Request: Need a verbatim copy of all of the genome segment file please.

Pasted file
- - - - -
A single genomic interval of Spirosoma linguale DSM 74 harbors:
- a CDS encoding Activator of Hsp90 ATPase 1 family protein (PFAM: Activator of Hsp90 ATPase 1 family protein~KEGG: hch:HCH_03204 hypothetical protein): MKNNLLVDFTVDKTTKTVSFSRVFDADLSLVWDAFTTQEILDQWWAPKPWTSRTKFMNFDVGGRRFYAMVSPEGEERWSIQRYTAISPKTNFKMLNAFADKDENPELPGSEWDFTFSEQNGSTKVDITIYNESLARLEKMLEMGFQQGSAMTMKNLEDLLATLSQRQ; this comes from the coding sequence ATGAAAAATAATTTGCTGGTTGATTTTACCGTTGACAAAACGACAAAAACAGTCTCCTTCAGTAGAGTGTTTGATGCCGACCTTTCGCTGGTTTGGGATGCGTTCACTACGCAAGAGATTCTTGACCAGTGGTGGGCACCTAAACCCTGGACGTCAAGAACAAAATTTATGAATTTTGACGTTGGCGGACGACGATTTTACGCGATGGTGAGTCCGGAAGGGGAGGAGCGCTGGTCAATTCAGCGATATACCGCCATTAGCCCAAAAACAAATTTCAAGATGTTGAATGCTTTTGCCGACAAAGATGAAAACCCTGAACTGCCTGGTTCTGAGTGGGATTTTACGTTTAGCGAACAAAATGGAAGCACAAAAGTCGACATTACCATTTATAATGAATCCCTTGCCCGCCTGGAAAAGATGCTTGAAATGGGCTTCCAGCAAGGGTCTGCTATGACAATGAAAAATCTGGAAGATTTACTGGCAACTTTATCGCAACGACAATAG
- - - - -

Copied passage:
A single genomic interval of Spirosoma linguale DSM 74 harbors:
- a CDS encoding Activator of Hsp90 ATPase 1 family protein (PFAM: Activator of Hsp90 ATPase 1 family protein~KEGG: hch:HCH_03204 hypothetical protein): MKNNLLVDFTVDKTTKTVSFSRVFDADLSLVWDAFTTQEILDQWWAPKPWTSRTKFMNFDVGGRRFYAMVSPEGEERWSIQRYTAISPKTNFKMLNAFADKDENPELPGSEWDFTFSEQNGSTKVDITIYNESLARLEKMLEMGFQQGSAMTMKNLEDLLATLSQRQ; this comes from the coding sequence ATGAAAAATAATTTGCTGGTTGATTTTACCGTTGACAAAACGACAAAAACAGTCTCCTTCAGTAGAGTGTTTGATGCCGACCTTTCGCTGGTTTGGGATGCGTTCACTACGCAAGAGATTCTTGACCAGTGGTGGGCACCTAAACCCTGGACGTCAAGAACAAAATTTATGAATTTTGACGTTGGCGGACGACGATTTTACGCGATGGTGAGTCCGGAAGGGGAGGAGCGCTGGTCAATTCAGCGATATACCGCCATTAGCCCAAAAACAAATTTCAAGATGTTGAATGCTTTTGCCGACAAAGATGAAAACCCTGAACTGCCTGGTTCTGAGTGGGATTTTACGTTTAGCGAACAAAATGGAAGCACAAAAGTCGACATTACCATTTATAATGAATCCCTTGCCCGCCTGGAAAAGATGCTTGAAATGGGCTTCCAGCAAGGGTCTGCTATGACAATGAAAAATCTGGAAGATTTACTGGCAACTTTATCGCAACGACAATAG